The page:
With each passing week, listening to the deluge of mixtapes, radio shows, and live sets from electronic producers and hip-hop artists alike becomes an even more insurmountable task. Quality offerings can fly under the radar, either added to our ever-growing “to listen” list or — more often than not – disregarded all together.
This week saw the release of eagerly-awaited efforts from Cassie and Big K.R.I.T., which probably had a chilling effect on other artists. Still, there was plenty to choose from this week. For completion’s sake, we’ve included those here, along with mixes from DJs of all stripes (Surgeon, Jacques Renault, Kode9 and Scratcha DVA) to rappers both veteran and newcomer (Raekwon, GrandeMarshall).
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MINISTREX / KODE9 B2B SCRATCH DVA
The Boomcast #36
Parisian club fiends ClekClekBoom present the 36th installment of their powerhouse Boomcast series. After 45 minutes of bass-heavy house and techno, Hyperdub reps Kode9 and Scratcha DVA go back-to-back for a raucous hour of new favorites, including L-Vis 1990’s ‘Ballad 4AD’, Donkie Punch & Lorenzo’s ‘Snapbacks and Tattoos’, and a few cuts from Pelican Fly’s phenomenal Feathers EP. And considering who’s involved, expect bits of grime and footwork, as well.
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Probably FACT’s most anticipated mixtape of 2013, it would be hard for RockAByeBaby to live up to our admittedly ridiculous expectations. Thankfully the tape is a lean, straight-to-the point reminder of why we actually care about Cassie Ventura so much, and a fine stand-in for the album we’ve been chomping at the bit for. RockAByeBaby is let down a little by a handful of frankly unnecessary guest spots (Wiz Khalifa? French Montana?), but that’s a criticism you could posit at the majority of rap records, and we have to keep in mind the fact that it is just a mixtape. Aside from this the record skates surprisingly close to sounding like a legitimate follow-up to 2006’s Cassie. Unlike most free tapes it’s been mastered properly and has a woozy, unexpected coherence, and with highlights like ‘Numb’ and the rock-solid Young Chop produced ‘Turn Up’ it’s clear we’re hearing the reinvigorated Cassie that excited with last year’s ‘Balcony’ and ‘King of Hearts’. Now about that proper full length…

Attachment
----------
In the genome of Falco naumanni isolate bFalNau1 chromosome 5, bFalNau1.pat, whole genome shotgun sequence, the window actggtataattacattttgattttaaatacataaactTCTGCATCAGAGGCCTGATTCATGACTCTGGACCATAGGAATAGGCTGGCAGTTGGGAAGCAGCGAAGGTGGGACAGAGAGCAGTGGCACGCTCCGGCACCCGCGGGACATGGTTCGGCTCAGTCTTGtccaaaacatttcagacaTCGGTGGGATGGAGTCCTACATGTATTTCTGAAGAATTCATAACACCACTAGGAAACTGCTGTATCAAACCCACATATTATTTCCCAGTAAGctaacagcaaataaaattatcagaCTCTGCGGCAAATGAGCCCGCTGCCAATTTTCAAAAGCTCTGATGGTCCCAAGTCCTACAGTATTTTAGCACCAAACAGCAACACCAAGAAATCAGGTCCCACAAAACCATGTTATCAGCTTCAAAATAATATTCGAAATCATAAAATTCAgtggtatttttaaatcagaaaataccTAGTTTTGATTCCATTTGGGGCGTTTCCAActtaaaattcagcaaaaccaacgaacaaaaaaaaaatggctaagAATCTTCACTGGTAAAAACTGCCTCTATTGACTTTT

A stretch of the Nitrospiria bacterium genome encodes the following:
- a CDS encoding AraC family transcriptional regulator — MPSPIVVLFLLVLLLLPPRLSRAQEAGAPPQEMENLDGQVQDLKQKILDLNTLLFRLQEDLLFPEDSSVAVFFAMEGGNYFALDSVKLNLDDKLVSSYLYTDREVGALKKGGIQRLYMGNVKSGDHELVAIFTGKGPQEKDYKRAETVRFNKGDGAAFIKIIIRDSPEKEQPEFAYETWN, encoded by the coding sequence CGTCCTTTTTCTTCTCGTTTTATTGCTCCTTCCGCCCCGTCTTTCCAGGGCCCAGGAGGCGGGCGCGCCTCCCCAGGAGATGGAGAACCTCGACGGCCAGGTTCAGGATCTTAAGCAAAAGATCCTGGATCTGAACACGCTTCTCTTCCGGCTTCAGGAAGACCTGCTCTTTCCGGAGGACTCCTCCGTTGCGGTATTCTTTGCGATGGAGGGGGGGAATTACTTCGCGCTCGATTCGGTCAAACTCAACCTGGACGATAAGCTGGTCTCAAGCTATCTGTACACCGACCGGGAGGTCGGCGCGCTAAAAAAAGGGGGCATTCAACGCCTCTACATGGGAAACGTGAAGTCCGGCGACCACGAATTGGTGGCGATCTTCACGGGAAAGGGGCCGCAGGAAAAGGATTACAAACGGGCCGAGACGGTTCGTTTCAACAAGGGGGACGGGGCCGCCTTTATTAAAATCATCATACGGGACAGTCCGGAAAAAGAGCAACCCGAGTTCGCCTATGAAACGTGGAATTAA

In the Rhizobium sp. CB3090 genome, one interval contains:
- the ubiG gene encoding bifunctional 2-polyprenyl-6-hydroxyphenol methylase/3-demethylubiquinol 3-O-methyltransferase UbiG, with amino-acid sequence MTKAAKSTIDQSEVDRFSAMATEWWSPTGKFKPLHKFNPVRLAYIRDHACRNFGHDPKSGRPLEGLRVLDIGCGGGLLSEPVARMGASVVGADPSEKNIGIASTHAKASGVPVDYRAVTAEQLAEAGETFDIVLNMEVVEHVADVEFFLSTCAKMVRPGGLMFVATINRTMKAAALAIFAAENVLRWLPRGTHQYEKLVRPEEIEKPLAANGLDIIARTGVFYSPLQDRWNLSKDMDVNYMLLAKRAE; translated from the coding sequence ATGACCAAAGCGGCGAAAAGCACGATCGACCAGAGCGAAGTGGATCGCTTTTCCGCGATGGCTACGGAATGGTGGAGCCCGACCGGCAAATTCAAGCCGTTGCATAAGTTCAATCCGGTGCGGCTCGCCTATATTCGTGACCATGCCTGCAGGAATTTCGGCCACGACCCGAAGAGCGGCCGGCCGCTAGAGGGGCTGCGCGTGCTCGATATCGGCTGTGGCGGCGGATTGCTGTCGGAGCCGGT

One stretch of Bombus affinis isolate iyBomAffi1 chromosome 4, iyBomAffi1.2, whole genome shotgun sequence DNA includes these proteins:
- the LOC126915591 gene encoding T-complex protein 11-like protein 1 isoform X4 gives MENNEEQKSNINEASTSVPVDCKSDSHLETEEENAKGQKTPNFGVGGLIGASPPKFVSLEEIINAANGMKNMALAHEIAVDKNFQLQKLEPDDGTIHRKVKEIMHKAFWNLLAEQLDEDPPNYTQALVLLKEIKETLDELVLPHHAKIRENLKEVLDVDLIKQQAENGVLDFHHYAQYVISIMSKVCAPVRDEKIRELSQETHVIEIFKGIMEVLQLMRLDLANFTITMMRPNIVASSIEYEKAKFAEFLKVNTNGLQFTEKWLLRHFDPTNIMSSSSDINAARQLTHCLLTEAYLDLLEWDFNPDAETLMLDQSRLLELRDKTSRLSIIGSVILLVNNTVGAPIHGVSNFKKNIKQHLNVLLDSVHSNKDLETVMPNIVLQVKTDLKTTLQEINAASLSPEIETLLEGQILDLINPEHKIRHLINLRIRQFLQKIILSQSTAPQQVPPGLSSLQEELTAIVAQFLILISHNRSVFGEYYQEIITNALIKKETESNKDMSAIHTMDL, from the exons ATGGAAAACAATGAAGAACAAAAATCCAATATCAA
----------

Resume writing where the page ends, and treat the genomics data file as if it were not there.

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Boiler Room mix
Anthony Child’s resurgence (ha!) in recent years has made a number of us here at FACT very happy indeed, and while the Brummie techno innovator doesn’t show off any of the grinding industrial 4/4 you might expect in this mammoth two-hour set, he excels with a deviously smart selection of ear-bending experimental electronics. You see, Child has never been just a techno artist, and while he’s best known for pioneering a style that would become far bigger than he (and fellow local lynchpin Regis) would have ever imagined, his records have always been unflinchingly exploratory and far more bizarre than you might care to remember. This two-hour mix is a spectacular slo-mo dig into the producer’s ambient fixation, Scorn fetish and long-running love for the kind of oblique electronica popularized by Autechre way back in the mid 1990s. For those of us that remain equally enthralled by these sounds, it’s not only timely dose of nostalgia, but an expertly pieced together re-appraisal of music we might not be giving enough respect to right now.
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King Remembered In Time
The Mississippi revivalist turns in his latest tribute to UGK/Outkast-styled Southern rap with this eponymous release. As per usual, K.R.I.T. does the heavy-lifting behind the board, crafting orchestral trunk-rattlers with some of the finest basslines in all of rap; ‘King Without A Crown’ jumps with some quick-fingered drum programming and ‘REM’ tastefully samples James Blake’s ‘The Wilhelm Scream’. Even if he sticks with the same Southern-living lyrical tropes, K.R.I.T. is as sharp as ever. As for guests, Bun B makes his requisite appearance, as do Trinidad Jame$, Wiz Khalifa, Smoke DZA, BJ The Chicago Kid, Ashton Jones, Big SANT, and man-of-the-moment Future on a snippet of the forthcoming ‘Just Last Week’. Big K.R.I.T.’s mixtapes usually play like fully-formed albums, and King Remembered In Time is no different.